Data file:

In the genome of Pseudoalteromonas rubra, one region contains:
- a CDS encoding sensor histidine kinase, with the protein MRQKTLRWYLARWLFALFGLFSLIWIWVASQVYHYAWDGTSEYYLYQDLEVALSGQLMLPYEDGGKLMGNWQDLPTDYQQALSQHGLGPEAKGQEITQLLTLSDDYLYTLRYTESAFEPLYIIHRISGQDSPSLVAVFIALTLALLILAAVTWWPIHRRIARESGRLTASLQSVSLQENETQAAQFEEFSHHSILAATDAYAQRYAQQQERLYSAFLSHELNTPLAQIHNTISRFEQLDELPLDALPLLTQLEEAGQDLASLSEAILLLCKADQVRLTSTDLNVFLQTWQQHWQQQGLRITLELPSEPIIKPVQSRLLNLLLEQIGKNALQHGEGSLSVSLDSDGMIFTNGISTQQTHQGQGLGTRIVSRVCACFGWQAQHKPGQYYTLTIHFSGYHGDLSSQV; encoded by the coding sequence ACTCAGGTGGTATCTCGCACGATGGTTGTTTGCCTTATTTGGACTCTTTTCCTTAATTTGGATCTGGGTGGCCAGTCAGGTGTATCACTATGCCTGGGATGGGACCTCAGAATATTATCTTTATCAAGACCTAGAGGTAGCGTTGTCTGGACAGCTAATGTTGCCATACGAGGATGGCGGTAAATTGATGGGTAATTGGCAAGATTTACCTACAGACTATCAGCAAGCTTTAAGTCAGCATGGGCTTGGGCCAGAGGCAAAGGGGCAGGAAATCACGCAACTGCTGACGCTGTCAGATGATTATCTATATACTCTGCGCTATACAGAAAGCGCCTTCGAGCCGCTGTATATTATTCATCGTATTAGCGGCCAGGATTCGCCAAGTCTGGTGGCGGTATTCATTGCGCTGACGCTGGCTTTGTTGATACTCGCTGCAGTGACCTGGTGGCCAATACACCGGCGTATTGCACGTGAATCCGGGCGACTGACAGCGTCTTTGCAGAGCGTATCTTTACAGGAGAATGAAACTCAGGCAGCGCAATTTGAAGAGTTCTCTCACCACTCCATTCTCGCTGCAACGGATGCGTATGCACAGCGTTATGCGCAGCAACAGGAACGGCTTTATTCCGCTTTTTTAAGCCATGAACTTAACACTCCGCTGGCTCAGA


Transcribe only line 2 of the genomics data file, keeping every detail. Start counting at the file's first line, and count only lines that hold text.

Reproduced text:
- a CDS encoding sensor histidine kinase, with the protein MRQKTLRWYLARWLFALFGLFSLIWIWVASQVYHYAWDGTSEYYLYQDLEVALSGQLMLPYEDGGKLMGNWQDLPTDYQQALSQHGLGPEAKGQEITQLLTLSDDYLYTLRYTESAFEPLYIIHRISGQDSPSLVAVFIALTLALLILAAVTWWPIHRRIARESGRLTASLQSVSLQENETQAAQFEEFSHHSILAATDAYAQRYAQQQERLYSAFLSHELNTPLAQIHNTISRFEQLDELPLDALPLLTQLEEAGQDLASLSEAILLLCKADQVRLTSTDLNVFLQTWQQHWQQQGLRITLELPSEPIIKPVQSRLLNLLLEQIGKNALQHGEGSLSVSLDSDGMIFTNGISTQQTHQGQGLGTRIVSRVCACFGWQAQHKPGQYYTLTIHFSGYHGDLSSQV; encoded by the coding sequence ACTCAGGTGGTATCTCGCACGATGGTTGTTTGCCTTATTTGGACTCTTTTCCTTAATTTGGATCTGGGTGGCCAGTCAGGTGTATCACTATGCCTGGGATGGGACCTCAGAATATTATCTTTATCAAGACCTAGAGGTAGCGTTGTCTGGACAGCTAATGTTGCCATACGAGGATGGCGGTAAATTGATGGGTAATTGGCAAGATTTACCTACAGACTATCAGCAAGCTTTAAGTCAGCATGGGCTTGGGCCAGAGGCAAAGGGGCAGGAAATCACGCAACTGCTGACGCTGTCAGATGATTATCTATATACTCTGCGCTATACAGAAAGCGCCTTCGAGCCGCTGTATATTATTCATCGTATTAGCGGCCAGGATTCGCCAAGTCTGGTGGCGGTATTCATTGCGCTGACGCTGGCTTTGTTGATACTCGCTGCAGTGACCTGGTGGCCAATACACCGGCGTATTGCACGTGAATCCGGGCGACTGACAGCGTCTTTGCAGAGCGTATCTTTACAGGAGAATGAAACTCAGGCAGCGCAATTTGAAGAGTTCTCTCACCACTCCATTCTCGCTGCAACGGATGCGTATGCACAGCGTTATGCGCAGCAACAGGAACGGCTTTATTCCGCTTTTTTAAGCCATGAACTTAACACTCCGCTGGCTCAGA